This is a virtual base class below Fl_Input. It has all the same interfaces, but lacks the handle() and draw() method. You may want to subclass it if you are one of those people who likes to change how the editing keys work.
This can act like any of the subclasses of Fl_Input, by setting type() to one of the following values:
#define FL_NORMAL_INPUT 0 #define FL_FLOAT_INPUT 1 #define FL_INT_INPUT 2 #define FL_MULTILINE_INPUT 4 #define FL_SECRET_INPUT 5
Creates a new Fl_Input_ widget using the given position, size, and label string. The default boxtype is FL_DOWN_BOX.
The destructor removes the widget and any value associated with it.
Returns true if position i is at the start or end of a word.
Returns true if position i is at the start or end of a line.
Draw the text in the passed bounding box. If damage() FL_DAMAGE_ALL is true, this assummes the area has already been erased to color(). Otherwise it does minimal update and erases the area itself.
Default handler for all event types. Your handle() method should call this for all events that it does not handle completely. You must pass it the same bounding box as passed to draw(). Handles FL_PUSH, FL_DRAG, FL_RELEASE to select text, handles FL_FOCUS and FL_UNFOCUS to show and hide the cursor.
Do the correct thing for arrow keys. Sets the position (and mark if keepmark is zero) to somewhere in the same line as i, such that pressing the arrows repeatedly will cause the point to move up and down.
Does the callback if changed() is true or if when() FL_WHEN_NOT_CHANGED is non-zero. You should call this at any point you think you should generate a callback.
int Fl_Input_::position() const int Fl_Input_::position(int new_position, int new_mark) int Fl_Input_::position(int new_position_and_new_mark)
The input widget maintains two pointers into the string. The "position" is where the cursor is. The "mark" is the other end of the selected text. If they are equal then there is no selection. Changing this does not affect the clipboard (use copy() to do that).
Changing these values causes a redraw(). The new values are bounds checked. The return value is non-zero if the new position is different than the old one. position(n) is the same as position(n,n). mark(n) is the same as position(position(),n).
Gets or sets the current selection mark. mark(n) is the same as position(position(),n).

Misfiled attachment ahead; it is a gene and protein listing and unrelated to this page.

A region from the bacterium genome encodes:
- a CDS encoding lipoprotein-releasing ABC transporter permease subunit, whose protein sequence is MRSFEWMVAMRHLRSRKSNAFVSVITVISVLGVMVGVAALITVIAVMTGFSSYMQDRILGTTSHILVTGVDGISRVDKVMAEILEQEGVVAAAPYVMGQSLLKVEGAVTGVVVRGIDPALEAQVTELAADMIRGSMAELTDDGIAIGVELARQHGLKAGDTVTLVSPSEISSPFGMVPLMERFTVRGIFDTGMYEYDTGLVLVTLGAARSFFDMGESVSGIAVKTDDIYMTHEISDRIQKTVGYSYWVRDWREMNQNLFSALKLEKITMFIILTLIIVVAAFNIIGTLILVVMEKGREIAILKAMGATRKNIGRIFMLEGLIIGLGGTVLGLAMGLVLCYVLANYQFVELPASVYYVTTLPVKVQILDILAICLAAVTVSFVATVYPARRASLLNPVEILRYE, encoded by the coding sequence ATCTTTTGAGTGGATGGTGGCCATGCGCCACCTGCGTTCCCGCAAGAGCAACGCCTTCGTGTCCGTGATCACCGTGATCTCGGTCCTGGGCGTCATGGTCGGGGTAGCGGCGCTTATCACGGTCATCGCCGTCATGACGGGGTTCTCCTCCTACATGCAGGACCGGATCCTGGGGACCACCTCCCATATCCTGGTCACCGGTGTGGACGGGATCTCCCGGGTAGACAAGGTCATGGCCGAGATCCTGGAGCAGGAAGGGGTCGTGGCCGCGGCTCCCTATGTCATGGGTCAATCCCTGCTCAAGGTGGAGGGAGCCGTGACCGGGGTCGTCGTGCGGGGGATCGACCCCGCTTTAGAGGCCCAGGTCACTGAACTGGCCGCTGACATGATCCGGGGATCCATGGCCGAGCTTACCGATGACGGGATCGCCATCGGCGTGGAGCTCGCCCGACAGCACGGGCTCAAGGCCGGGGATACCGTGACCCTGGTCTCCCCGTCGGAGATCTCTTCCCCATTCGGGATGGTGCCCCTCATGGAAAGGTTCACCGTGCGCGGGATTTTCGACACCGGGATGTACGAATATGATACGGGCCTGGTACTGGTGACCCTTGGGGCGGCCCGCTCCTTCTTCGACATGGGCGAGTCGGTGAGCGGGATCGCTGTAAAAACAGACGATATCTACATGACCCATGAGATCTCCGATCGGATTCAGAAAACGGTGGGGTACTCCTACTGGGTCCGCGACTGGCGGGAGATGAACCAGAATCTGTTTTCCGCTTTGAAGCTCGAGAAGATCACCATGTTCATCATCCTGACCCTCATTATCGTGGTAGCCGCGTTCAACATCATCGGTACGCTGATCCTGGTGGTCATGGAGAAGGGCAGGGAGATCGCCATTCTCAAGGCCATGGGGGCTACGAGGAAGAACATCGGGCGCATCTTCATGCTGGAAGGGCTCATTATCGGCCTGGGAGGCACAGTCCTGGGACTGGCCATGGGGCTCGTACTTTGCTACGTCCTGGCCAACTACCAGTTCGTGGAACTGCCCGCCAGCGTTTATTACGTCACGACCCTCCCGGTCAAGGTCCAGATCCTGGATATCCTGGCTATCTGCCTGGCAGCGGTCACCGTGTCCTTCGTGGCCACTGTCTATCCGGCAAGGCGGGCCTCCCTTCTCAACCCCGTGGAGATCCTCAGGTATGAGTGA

This call does all editing of the text. It deletes the region between a and b (either one may be less or equal to the other), and then inserts the string insert at that point and leaves the mark() and position() after the insertion. Does the callback if when() FL_WHEN_CHANGED and there is a change.
Set start and end equal to not delete anything. Set insert to NULL to not insert anything.
length must be zero or strlen(insert), this saves a tiny bit of time if you happen to already know the length of the insertion, or can be used to insert a portion of a string or a string containing nul's.
a and b are clamped to the 0..size() range, so it is safe to pass any values.
cut() and insert() are just inline functions that call replace().
Fl_Input_::cut() deletes the current selection. cut(n) deletes n characters after the position(). cut(-n) deletes n characters before the position() . cut(a,b) deletes the characters between offsets a and b. A, b, and n are all clamped to the size of the string. The mark and point are left where the deleted text was.
If you want the data to go into the clipboard, do Fl_Input_::copy() before calling Fl_Input_::cut(), or do Fl_Input_::copy_cuts() afterwards.
Insert the string t at the current position, and leave the mark and position after it. If l is not zero then it is assummed to be strlen(t).
Put the current selection between mark() and position() into the clipboard. Does not replace the old clipboard contents if position() and mark() are equal.
Does undo of several previous calls to replace(). Returns non-zero if any change was made.
Copy all the previous contiguous cuts from the undo information to the clipboard. This is used to make ^K work.